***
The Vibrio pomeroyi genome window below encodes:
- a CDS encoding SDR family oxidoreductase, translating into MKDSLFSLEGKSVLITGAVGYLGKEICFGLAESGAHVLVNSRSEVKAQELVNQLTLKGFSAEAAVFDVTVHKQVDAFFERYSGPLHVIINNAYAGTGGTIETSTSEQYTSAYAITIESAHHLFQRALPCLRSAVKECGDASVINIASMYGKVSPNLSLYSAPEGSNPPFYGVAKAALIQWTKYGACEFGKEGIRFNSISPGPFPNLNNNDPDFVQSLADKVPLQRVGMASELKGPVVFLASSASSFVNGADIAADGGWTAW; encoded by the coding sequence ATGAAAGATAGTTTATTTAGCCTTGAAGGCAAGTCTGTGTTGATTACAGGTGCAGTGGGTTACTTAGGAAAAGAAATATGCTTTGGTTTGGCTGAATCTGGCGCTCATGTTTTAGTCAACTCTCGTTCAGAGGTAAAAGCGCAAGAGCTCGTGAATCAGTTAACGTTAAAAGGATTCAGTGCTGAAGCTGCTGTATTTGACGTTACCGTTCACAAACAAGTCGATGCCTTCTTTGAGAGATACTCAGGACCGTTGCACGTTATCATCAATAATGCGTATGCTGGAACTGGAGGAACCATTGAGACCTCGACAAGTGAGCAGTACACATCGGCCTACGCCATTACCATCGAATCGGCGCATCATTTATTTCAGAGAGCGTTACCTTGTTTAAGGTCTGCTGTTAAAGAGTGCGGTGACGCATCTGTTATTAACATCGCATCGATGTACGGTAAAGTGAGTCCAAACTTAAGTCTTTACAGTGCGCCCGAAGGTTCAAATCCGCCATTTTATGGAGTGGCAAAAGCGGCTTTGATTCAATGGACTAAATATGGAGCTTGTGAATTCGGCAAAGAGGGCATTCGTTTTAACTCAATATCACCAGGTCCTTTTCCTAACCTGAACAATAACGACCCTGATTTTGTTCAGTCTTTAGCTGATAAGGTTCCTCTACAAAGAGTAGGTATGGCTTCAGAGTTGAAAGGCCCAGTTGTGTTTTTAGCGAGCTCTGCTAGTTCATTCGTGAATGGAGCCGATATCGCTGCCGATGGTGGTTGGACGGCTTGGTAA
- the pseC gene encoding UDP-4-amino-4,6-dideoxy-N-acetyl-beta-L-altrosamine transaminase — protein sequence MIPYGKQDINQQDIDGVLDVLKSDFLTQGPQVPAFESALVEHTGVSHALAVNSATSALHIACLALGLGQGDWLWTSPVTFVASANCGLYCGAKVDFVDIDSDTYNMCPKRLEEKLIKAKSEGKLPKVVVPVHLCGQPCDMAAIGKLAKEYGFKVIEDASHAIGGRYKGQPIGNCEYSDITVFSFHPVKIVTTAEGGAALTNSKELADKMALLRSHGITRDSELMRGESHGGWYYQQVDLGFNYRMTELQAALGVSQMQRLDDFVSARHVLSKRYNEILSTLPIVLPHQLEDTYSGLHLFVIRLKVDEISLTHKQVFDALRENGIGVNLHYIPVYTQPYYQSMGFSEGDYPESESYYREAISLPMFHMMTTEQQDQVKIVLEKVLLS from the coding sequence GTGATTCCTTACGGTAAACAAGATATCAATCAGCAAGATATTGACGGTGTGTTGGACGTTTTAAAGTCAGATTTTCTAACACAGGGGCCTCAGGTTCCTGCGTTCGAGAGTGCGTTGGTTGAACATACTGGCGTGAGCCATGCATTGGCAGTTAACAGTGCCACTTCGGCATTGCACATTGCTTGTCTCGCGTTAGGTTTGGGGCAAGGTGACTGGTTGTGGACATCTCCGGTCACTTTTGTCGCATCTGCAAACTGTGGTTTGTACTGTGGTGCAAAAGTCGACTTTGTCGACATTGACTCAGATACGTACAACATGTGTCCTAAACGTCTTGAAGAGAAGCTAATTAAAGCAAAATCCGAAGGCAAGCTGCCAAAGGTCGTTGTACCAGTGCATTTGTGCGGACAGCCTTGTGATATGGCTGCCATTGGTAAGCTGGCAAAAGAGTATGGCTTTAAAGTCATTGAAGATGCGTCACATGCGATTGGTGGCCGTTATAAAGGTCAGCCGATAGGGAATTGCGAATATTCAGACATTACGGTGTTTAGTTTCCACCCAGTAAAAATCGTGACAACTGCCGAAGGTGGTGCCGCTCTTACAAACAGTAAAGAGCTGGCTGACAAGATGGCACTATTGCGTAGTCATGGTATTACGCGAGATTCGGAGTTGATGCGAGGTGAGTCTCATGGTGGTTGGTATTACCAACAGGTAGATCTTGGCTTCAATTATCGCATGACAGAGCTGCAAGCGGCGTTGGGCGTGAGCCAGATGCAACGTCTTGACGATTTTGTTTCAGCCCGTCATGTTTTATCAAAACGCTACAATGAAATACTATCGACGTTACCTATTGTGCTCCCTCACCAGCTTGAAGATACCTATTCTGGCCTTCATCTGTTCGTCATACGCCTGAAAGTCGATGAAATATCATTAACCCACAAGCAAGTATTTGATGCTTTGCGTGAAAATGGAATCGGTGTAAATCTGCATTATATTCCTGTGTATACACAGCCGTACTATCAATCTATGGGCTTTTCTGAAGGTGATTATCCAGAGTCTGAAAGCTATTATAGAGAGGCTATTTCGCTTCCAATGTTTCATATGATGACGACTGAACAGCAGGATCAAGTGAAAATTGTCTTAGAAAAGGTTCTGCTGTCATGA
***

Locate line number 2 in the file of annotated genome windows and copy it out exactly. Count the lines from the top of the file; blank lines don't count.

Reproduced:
- a CDS encoding SDR family oxidoreductase, translating into MKDSLFSLEGKSVLITGAVGYLGKEICFGLAESGAHVLVNSRSEVKAQELVNQLTLKGFSAEAAVFDVTVHKQVDAFFERYSGPLHVIINNAYAGTGGTIETSTSEQYTSAYAITIESAHHLFQRALPCLRSAVKECGDASVINIASMYGKVSPNLSLYSAPEGSNPPFYGVAKAALIQWTKYGACEFGKEGIRFNSISPGPFPNLNNNDPDFVQSLADKVPLQRVGMASELKGPVVFLASSASSFVNGADIAADGGWTAW; encoded by the coding sequence ATGAAAGATAGTTTATTTAGCCTTGAAGGCAAGTCTGTGTTGATTACAGGTGCAGTGGGTTACTTAGGAAAAGAAATATGCTTTGGTTTGGCTGAATCTGGCGCTCATGTTTTAGTCAACTCTCGTTCAGAGGTAAAAGCGCAAGAGCTCGTGAATCAGTTAACGTTAAAAGGATTCAGTGCTGAAGCTGCTGTATTTGACGTTACCGTTCACAAACAAGTCGATGCCTTCTTTGAGAGATACTCAGGACCGTTGCACGTTATCATCAATAATGCGTATGCTGGAACTGGAGGAACCATTGAGACCTCGACAAGTGAGCAGTACACATCGGCCTACGCCATTACCATCGAATCGGCGCATCATTTATTTCAGAGAGCGTTACCTTGTTTAAGGTCTGCTGTTAAAGAGTGCGGTGACGCATCTGTTATTAACATCGCATCGATGTACGGTAAAGTGAGTCCAAACTTAAGTCTTTACAGTGCGCCCGAAGGTTCAAATCCGCCATTTTATGGAGTGGCAAAAGCGGCTTTGATTCAATGGACTAAATATGGAGCTTGTGAATTCGGCAAAGAGGGCATTCGTTTTAACTCAATATCACCAGGTCCTTTTCCTAACCTGAACAATAACGACCCTGATTTTGTTCAGTCTTTAGCTGATAAGGTTCCTCTACAAAGAGTAGGTATGGCTTCAGAGTTGAAAGGCCCAGTTGTGTTTTTAGCGAGCTCTGCTAGTTCATTCGTGAATGGAGCCGATATCGCTGCCGATGGTGGTTGGACGGCTTGGTAA